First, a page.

Genetic engineering proved its capability to create superior beings. Sometimes, the results are generated unintentionally, and can have side effects that are impossible to predict, and that’s what worries us. If those byproducts of genetic engineering could be controlled…
By implanting human brain cells in mice pups, scientists have created a breed of mice with superior intelligence, a ’supermouse’. Researchers from the University of Rochester Medical Center, New York, fabricated a hybrid mouse with enhanced memory that will serve for studying human brain diseases.
What these researchers did, was that they injected 300,000 glial cells (non-neuronal cells, which, among other functions, assist neurons in forming synaptic connections) from donated human fetuses, into young mice. After one year the number of these cells increased to twelve million. Essentially, it is still a mouse brain as Steve Goldman, one of the researchers, told to New Scientist, but non-neuronal cells are human.
Study results have shown that hybrid mice are up to four times smarter than the normal ones.
Another part of the study involving mice with defective production of myelin (which deficiency causes some neurodegenerative diseases, like multiple sclerosis) established that some of the injected human brain cells were able to develop into oligodendrocytes (glial cells which partake in the creation of myelin).
This is a promising discovery, which will help scientist better understand the functioning of these cells in humans, and develop treatment for patients suffering from multiple sclerosis, and other neurodegenerative autoimmune diseases.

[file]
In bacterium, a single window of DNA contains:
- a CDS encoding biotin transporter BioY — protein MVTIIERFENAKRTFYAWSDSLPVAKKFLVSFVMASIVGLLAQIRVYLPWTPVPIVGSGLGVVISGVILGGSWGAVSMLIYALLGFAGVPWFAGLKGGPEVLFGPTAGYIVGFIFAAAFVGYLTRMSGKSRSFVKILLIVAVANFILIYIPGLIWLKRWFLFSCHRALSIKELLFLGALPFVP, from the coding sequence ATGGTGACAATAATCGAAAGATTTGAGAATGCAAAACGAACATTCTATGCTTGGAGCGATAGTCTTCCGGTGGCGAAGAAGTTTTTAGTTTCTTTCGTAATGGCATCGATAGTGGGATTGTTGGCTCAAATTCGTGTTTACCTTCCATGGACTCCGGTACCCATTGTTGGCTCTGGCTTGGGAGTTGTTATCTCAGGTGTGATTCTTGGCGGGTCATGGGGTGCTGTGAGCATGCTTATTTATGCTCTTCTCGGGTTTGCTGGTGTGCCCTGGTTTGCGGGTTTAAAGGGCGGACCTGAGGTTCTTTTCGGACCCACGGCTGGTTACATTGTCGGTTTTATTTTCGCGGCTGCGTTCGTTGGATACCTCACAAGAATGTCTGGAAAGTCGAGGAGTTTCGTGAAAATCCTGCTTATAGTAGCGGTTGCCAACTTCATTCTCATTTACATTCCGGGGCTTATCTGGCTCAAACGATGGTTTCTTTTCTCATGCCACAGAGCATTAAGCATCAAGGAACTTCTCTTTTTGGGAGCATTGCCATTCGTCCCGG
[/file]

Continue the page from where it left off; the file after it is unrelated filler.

However, as with all similar research in genetics, especially those involving cross-species genetic engineering, this experiment raised a number of ethical questions.
super-mouse-04Years ago, another ‘supermouse’ was created at Case Western Reserve University, Ohio. The mouse was able to run up for five hours without a break, which is according to scientists, equivalent to a man cycling up a mountain at speed without stopping. These mice were created by modifying one glucose metabolism gene, shared with humans, which stimulates the productive use of fat, generating superfluous energy. These mice are up to ten times more productive than normal ones, they live longer and have sexually active life even in their old age, they are lean, regardless of the fact that they eat twice as much as regular mice. The byproduct is that they are very aggressive.
In 2011, researchers at the Salk Institute for Biological Studies altered a genome regulator which exists in most mammals that resulted in mice who were twice as strong as ordinary mice. They could run much faster and twice longer than the normal mice, and were much more tolerant to cold.
Of course, all these experiments were meant to find the cure for some of the most severe conditions and diseases in humans, nevertheless they were condemned by many for their potential in human ‘gene doping’.